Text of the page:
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Diseases » Progeria » Country Statistics
 

Statistics by Country for Progeria

Prevalance of Progeria:

over 100 cases of Hutchinson-Gilford progeria syndrome have been reported worldwide since 1886, Genetics Home Reference website

About extrapolations of prevalence and incidence statistics for Progeria:

WARNING! EXTRAPOLATED STATISTICS ONLY! Not based on data sources from individual countries. These statistics are calculated extrapolations of various prevalence or incidence rates against the populations of a particular country or region. The statistics used for prevalence/incidence of Progeria are typically based on US, UK, Canadian or Australian prevalence or incidence statistics, which are then extrapolated using only the population of the other country. This extrapolation calculation is automated and does not take into account any genetic, cultural, environmental, social, racial or other differences across the various countries and regions for which the extrapolated Progeria statistics below refer to. The extrapolation does not use data sources or statistics about any country other than its population. As such, these extrapolations may be highly inaccurate (especially for developing or third-world countries) and only give a general indication (or even a meaningless indication) as to the actual prevalence or incidence of Progeria in that region. These statistics are presented only in the hope that they may be interesting to some people.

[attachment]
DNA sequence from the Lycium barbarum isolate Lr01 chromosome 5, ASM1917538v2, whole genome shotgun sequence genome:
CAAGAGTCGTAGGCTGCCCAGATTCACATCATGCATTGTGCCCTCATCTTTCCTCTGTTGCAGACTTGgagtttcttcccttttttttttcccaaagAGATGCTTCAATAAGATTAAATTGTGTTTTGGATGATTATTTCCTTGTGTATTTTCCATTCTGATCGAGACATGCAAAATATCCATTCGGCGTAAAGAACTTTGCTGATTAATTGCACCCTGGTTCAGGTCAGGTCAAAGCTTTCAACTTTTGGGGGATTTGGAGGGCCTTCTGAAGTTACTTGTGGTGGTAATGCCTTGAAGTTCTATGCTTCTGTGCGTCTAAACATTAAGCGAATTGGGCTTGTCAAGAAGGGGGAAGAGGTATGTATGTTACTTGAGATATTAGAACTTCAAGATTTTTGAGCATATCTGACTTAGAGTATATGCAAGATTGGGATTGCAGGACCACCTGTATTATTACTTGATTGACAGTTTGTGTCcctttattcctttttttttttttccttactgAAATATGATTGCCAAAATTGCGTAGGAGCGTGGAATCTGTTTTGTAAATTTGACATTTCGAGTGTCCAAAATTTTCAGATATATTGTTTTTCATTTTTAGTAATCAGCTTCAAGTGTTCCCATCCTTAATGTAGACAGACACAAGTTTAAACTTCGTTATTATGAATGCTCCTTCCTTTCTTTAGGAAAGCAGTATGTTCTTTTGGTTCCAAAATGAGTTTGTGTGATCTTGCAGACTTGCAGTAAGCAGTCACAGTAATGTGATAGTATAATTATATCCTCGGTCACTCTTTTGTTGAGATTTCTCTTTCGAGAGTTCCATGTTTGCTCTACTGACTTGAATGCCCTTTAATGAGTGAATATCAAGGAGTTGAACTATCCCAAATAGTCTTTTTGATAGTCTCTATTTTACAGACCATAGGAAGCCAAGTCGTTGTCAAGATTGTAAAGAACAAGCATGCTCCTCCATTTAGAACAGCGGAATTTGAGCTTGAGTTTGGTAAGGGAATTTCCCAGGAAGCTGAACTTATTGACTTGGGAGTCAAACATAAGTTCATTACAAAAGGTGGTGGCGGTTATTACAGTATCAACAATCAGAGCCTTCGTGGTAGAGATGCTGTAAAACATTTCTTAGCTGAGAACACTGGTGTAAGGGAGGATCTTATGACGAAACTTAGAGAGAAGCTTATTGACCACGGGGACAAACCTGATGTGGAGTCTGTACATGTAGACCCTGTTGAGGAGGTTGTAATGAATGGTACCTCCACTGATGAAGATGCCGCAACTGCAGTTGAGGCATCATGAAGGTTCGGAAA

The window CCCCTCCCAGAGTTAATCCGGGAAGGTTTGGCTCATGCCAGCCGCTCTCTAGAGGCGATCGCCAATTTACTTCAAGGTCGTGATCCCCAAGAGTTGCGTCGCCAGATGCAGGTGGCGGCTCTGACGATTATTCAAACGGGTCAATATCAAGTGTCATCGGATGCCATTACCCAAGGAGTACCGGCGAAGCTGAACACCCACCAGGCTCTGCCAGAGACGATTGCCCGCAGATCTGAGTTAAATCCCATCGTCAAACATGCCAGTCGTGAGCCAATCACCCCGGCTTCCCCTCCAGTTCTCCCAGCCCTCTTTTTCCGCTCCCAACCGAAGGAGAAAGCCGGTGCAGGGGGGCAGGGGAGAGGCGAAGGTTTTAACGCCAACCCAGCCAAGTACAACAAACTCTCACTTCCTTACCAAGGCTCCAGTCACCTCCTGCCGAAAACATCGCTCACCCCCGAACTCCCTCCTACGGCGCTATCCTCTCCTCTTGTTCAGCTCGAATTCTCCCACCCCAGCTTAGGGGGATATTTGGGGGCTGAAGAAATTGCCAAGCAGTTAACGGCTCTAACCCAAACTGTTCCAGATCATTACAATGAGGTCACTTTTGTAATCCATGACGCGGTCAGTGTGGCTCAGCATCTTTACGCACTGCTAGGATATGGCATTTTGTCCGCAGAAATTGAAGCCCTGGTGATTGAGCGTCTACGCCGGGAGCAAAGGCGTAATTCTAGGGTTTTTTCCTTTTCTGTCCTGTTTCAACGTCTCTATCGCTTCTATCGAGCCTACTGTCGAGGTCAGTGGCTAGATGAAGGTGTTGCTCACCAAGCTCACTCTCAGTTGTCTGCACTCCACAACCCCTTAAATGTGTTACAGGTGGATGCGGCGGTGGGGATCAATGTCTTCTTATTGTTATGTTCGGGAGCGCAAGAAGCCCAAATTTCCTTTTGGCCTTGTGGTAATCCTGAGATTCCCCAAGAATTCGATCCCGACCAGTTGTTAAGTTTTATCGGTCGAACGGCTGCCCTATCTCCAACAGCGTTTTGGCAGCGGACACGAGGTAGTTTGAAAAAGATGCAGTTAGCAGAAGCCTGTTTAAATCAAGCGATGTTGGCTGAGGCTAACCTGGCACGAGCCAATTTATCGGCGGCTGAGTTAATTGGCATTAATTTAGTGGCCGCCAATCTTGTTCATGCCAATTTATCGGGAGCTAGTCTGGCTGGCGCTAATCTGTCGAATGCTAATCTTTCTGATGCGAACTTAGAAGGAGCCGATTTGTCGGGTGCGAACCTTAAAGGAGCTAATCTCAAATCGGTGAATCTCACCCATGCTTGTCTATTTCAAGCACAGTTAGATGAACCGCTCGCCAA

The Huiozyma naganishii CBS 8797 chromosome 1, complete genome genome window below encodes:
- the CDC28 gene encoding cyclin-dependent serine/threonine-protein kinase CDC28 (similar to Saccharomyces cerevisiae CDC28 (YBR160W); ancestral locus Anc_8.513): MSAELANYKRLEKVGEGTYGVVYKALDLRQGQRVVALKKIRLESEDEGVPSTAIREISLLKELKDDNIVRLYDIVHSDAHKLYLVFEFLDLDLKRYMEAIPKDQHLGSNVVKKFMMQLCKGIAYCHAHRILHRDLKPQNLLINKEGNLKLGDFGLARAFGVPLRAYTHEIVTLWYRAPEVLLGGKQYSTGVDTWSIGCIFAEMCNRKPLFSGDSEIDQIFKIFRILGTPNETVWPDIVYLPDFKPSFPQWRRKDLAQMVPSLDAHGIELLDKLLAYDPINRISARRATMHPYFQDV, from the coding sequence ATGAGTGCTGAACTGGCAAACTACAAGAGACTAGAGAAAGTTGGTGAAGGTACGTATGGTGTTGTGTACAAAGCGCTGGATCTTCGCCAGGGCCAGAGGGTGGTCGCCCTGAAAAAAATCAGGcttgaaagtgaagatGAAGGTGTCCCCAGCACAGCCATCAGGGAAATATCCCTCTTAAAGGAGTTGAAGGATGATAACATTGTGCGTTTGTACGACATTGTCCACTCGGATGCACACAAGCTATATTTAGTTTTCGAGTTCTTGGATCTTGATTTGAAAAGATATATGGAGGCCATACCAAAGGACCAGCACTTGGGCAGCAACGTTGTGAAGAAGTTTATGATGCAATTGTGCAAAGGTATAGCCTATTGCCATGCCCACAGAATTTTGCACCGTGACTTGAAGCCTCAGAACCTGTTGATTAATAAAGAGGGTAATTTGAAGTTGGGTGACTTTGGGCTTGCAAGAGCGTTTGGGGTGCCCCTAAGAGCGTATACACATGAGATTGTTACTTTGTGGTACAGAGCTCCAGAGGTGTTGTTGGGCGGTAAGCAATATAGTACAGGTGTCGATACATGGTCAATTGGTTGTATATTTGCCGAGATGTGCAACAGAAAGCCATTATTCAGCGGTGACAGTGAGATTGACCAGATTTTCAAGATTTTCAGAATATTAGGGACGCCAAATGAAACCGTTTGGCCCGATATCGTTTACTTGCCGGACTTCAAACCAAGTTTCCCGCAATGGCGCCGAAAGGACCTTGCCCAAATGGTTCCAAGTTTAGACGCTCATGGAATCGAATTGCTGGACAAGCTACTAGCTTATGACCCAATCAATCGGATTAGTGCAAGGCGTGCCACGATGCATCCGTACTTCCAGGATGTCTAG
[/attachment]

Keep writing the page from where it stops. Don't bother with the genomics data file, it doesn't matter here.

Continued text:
About prevalence and incidence statistics in general for Progeria:

The word 'prevalence' of Progeria usually means the estimated population of people who are managing Progeria at any given time (i.e. people with Progeria). The term 'incidence' of Progeria means the annual diagnosis rate, or the number of new cases of Progeria diagnosed each year (i.e. getting Progeria). Hence, these two statistics types can differ: a short disease like flu can have high annual incidence but low prevalence, but a life-long disease like diabetes has a low annual incidence but high prevalence. For more information see about prevalence and incidence statistics.

 

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